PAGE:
I found some other photos on flickr, including this one by Stacey Warnke, which I think is the very same motorcycle. The other photos near it in her photostream are of other cars in that same museum. The image shows the odometer milage of 727 miles, and the page says the photo was taken on July 31, 2008. The odometer in my photo, taken January 2012, lists has 732 miles:
One of the big pieces of infrastructure built during the Apollo moon program was the Vehicle Assembly Building. It's the really big building at the Kennedy Space Center where they stacked the rockets for the Apollo missions and also assembled the Space Shuttles for launches.
It's a really huge building, and an giant industrial space, and with things moving around inside occasionally, it's a safety issue as well. With all those issues, before recently it was a VIP-type tour that you had to at least know someone to get to see the inside of. Starting in November, NASA opened the building up to the general public. I drove down to Florida this last weekend to take the tour and see it.
It's pretty cool, and really really huge. I'm posting a few photos here. I took a lot more of the inside. While the experience is neat, the pictures don't really show much because there's no reference or scale.
Here's a photo of the outside of the VAB:
The VAB is on the left, and the two buildings on the right are two of the Orbiter Processin Facilities, where they reforbished the Space Shuttles after every flight. The two tall vertical grey sections on the VAB are the doors that open to let stacked vehicles out. They go most of the height of the building.
Here's a different angle. The next shot is goin to be from fairly close to the building, showing roughly the area that's circled in green on this photo.
This shows the bottoms of the two grey doors on one side of the building. Notice the area between them, circled.
Those tiny openings highlighted in the last shot are three double-width personnel doors. That gives you an idea of the size of the VAB.
Now, the VAB is very very cool for a rocket nerd like me. However, I'd like to recommend the Apollo/Saturn Center at Kennedy Space Center for anyone who's even vaguely interested in space travel. It's a really well-put-together museum out on the NASA property. They have a really impressive collection. Apparently the way it works is that you take one of the bus tours to see the launch pads and stuff, which end at the Apollo Saturn Center. You can then take a bus from there back to the main visitor's center, where the big parking lot is.The centerpiece of the Apollo Saturn Center is an actual Saturn V rocket, which was the rocket that took the Apollo missions to the moon. The first (bottom) stage of the Saturn V was powered by 5 F-1 engines, each of which developed 1.5 million pounds of thrust. This is a photo of the business end of the Saturn V there:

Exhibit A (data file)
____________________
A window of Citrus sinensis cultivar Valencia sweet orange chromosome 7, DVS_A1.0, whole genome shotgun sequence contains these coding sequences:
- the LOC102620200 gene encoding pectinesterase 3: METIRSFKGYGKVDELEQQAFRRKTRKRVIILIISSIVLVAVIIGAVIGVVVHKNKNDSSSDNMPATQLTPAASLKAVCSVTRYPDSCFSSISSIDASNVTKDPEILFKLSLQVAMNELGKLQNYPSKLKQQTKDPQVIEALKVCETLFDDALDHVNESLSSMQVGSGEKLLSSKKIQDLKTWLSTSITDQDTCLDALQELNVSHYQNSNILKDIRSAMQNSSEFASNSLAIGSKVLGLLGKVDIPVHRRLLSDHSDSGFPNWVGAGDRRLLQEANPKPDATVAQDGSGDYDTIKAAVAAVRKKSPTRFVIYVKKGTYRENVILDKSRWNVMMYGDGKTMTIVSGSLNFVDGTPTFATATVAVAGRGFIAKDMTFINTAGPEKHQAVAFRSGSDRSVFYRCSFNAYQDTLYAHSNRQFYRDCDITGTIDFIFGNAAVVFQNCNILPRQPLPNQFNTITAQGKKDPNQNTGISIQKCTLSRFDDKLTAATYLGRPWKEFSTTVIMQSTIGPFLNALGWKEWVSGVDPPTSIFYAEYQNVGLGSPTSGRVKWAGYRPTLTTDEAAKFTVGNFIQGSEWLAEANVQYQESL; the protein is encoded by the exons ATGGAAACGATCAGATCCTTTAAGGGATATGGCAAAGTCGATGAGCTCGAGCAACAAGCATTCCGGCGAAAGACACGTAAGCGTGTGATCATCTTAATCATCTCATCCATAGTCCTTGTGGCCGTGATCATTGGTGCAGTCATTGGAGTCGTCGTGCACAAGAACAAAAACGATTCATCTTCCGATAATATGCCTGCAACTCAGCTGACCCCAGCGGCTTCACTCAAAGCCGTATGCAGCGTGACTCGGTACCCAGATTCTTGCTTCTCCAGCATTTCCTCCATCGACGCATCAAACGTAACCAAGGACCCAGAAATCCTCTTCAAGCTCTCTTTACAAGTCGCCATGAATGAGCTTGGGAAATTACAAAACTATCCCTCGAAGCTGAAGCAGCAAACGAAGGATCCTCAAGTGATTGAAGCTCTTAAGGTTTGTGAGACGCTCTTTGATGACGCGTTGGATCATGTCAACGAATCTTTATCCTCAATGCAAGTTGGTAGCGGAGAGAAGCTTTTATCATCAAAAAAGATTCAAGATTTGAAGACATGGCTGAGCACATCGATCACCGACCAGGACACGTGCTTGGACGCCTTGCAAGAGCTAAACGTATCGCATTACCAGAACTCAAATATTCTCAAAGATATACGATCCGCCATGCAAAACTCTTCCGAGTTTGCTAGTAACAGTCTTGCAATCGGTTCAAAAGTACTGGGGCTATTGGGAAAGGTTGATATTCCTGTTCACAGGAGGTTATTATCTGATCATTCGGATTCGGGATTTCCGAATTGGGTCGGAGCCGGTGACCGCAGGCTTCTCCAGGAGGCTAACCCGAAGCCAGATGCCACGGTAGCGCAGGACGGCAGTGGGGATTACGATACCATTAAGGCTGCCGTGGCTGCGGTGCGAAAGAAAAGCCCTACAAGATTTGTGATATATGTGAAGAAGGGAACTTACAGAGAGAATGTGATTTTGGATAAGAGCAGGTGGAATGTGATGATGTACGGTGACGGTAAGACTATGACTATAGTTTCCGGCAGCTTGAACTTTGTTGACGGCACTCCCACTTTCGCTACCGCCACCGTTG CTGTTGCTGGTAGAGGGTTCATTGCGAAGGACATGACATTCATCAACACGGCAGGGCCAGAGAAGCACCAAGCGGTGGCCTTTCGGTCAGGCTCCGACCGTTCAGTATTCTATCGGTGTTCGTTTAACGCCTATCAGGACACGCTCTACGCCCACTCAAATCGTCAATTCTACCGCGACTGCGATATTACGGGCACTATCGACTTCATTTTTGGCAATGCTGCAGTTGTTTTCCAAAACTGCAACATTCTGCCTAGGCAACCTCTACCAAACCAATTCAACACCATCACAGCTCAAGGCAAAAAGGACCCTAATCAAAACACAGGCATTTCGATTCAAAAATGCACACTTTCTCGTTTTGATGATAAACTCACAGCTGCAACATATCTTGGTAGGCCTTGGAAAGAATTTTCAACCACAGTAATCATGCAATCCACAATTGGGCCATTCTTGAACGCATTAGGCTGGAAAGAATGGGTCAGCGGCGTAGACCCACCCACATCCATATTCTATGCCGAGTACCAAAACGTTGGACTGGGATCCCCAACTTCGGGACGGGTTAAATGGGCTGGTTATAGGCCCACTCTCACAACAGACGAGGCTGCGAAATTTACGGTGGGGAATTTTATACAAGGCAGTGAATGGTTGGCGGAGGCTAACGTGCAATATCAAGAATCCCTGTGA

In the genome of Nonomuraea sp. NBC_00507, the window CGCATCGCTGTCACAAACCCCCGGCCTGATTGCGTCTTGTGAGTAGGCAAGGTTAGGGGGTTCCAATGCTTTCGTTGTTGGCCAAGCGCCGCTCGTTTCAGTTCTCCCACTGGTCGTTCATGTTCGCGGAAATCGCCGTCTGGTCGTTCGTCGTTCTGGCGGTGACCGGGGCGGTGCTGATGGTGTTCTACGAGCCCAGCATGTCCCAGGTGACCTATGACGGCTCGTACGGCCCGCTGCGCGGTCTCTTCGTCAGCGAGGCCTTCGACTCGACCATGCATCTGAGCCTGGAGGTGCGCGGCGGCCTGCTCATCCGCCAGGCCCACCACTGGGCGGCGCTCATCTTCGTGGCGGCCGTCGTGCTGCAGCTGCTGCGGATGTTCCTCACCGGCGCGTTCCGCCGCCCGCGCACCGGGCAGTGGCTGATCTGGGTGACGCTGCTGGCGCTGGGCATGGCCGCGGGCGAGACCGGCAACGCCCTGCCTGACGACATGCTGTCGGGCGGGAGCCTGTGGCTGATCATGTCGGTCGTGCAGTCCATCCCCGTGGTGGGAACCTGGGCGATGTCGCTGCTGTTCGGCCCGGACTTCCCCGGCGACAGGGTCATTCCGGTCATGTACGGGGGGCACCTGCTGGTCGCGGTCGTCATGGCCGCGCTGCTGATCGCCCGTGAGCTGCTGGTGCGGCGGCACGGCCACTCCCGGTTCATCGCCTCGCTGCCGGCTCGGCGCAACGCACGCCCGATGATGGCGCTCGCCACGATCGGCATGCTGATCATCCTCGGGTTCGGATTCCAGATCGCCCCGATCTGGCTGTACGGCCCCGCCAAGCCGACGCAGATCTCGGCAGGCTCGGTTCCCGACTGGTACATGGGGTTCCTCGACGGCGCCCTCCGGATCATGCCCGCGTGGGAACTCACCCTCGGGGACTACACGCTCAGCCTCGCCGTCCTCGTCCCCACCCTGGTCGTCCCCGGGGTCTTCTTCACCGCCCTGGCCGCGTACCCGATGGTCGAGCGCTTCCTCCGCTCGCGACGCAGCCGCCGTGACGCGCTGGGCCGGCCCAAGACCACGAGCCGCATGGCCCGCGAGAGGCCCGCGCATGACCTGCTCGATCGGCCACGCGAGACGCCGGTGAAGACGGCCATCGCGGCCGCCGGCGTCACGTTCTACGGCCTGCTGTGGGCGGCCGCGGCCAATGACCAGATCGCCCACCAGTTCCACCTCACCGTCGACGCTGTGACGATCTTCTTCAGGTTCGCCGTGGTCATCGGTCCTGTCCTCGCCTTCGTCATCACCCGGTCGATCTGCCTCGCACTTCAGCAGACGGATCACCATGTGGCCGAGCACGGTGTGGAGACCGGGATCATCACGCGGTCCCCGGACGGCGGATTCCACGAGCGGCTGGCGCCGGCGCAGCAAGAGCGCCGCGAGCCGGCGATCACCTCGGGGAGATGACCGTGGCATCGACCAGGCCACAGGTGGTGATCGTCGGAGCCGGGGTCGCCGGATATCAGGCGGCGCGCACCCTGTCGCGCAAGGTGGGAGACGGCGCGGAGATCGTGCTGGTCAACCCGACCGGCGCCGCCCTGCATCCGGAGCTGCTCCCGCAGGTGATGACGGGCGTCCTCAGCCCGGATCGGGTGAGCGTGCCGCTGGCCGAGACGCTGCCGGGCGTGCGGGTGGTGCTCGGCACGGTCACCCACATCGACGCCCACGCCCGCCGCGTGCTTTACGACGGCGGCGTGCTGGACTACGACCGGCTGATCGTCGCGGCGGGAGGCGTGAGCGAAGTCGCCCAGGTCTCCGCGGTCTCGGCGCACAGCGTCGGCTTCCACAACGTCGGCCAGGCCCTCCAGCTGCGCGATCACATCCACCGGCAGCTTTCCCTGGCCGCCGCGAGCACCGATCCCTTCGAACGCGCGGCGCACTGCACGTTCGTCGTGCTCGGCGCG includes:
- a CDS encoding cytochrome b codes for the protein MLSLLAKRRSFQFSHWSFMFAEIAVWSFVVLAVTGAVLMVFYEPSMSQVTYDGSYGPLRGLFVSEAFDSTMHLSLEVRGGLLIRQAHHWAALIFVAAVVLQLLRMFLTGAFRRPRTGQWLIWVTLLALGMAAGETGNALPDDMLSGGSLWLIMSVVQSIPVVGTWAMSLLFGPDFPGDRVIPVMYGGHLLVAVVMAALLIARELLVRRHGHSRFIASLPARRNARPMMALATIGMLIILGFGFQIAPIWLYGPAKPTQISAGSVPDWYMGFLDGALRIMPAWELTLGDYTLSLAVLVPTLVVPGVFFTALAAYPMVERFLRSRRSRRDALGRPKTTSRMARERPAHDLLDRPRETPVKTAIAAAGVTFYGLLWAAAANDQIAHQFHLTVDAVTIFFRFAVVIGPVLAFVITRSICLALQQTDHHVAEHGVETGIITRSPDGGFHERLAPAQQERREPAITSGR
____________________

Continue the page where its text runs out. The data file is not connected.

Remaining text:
Here are a few goofy road-trip type pictures from the trip down and
back. Here's the interstate sign when I-75 splits off south from I-40
west of Knoxville.
I was pretty cranky on the way down, and I really horrid traffic
problems. That was apparently the spring break that everyone and
their dog was going to Florida. The rest of the pictures were from
the way back. Monday, April 2, on I-75 crossing I-10 northbound.
I saw this billboard a few times and managed to snag a photo of it.
I know the intention is that it means "We're Nuts!", but I can't being suspicious that this is a front for were-nuts, as in were-wolves, were-bears. Vegetable Lycanthropes! What insidious monsters would those be!
The interstates splitting on the south side of Atlanta. I'm taking the I-285 bypass to the west. That interstate goes very near Atlanta Hartsfield airport; in fact, the highway goes UNDER one of the runways.
An airliner on very final approach.
This was a very pretty cloudscape just before I turned off of I-75 in Kentucky.
It's so well-defined, it almost looks like a Terry Gilliam animated head-of-God should pop out of and start dispensing commandments.